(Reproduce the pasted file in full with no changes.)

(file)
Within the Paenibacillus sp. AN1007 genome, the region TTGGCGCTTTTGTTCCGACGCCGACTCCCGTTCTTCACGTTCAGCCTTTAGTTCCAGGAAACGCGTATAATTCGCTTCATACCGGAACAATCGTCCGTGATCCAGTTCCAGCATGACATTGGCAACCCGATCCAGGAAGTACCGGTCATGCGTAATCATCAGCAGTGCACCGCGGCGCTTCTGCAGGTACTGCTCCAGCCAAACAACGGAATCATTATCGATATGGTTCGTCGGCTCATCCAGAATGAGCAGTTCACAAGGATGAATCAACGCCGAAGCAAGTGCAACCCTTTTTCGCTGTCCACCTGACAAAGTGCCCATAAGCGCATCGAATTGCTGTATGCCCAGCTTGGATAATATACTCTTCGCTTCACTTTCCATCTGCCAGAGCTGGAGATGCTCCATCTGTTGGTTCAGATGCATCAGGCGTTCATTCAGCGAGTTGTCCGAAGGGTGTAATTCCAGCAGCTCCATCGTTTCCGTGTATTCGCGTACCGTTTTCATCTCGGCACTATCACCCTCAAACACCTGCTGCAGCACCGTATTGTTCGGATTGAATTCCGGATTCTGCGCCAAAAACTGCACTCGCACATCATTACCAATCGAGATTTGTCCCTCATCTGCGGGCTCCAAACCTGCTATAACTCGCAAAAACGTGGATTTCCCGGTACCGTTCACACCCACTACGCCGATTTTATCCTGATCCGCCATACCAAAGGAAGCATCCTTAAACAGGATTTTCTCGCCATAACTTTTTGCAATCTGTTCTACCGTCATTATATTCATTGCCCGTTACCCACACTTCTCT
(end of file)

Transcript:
Within the Paenibacillus sp. AN1007 genome, the region TTGGCGCTTTTGTTCCGACGCCGACTCCCGTTCTTCACGTTCAGCCTTTAGTTCCAGGAAACGCGTATAATTCGCTTCATACCGGAACAATCGTCCGTGATCCAGTTCCAGCATGACATTGGCAACCCGATCCAGGAAGTACCGGTCATGCGTAATCATCAGCAGTGCACCGCGGCGCTTCTGCAGGTACTGCTCCAGCCAAACAACGGAATCATTATCGATATGGTTCGTCGGCTCATCCAGAATGAGCAGTTCACAAGGATGAATCAACGCCGAAGCAAGTGCAACCCTTTTTCGCTGTCCACCTGACAAAGTGCCCATAAGCGCATCGAATTGCTGTATGCCCAGCTTGGATAATATACTCTTCGCTTCACTTTCCATCTGCCAGAGCTGGAGATGCTCCATCTGTTGGTTCAGATGCATCAGGCGTTCATTCAGCGAGTTGTCCGAAGGGTGTAATTCCAGCAGCTCCATCGTTTCCGTGTATTCGCGTACCGTTTTCATCTCGGCACTATCACCCTCAAACACCTGCTGCAGCACCGTATTGTTCGGATTGAATTCCGGATTCTGCGCCAAAAACTGCACTCGCACATCATTACCAATCGAGATTTGTCCCTCATCTGCGGGCTCCAAACCTGCTATAACTCGCAAAAACGTGGATTTCCCGGTACCGTTCACACCCACTACGCCGATTTTATCCTGATCCGCCATACCAAAGGAAGCATCCTTAAACAGGATTTTCTCGCCATAACTTTTTGCAATCTGTTCTACCGTCATTATATTCATTGCCCGTTACCCACACTTCTCT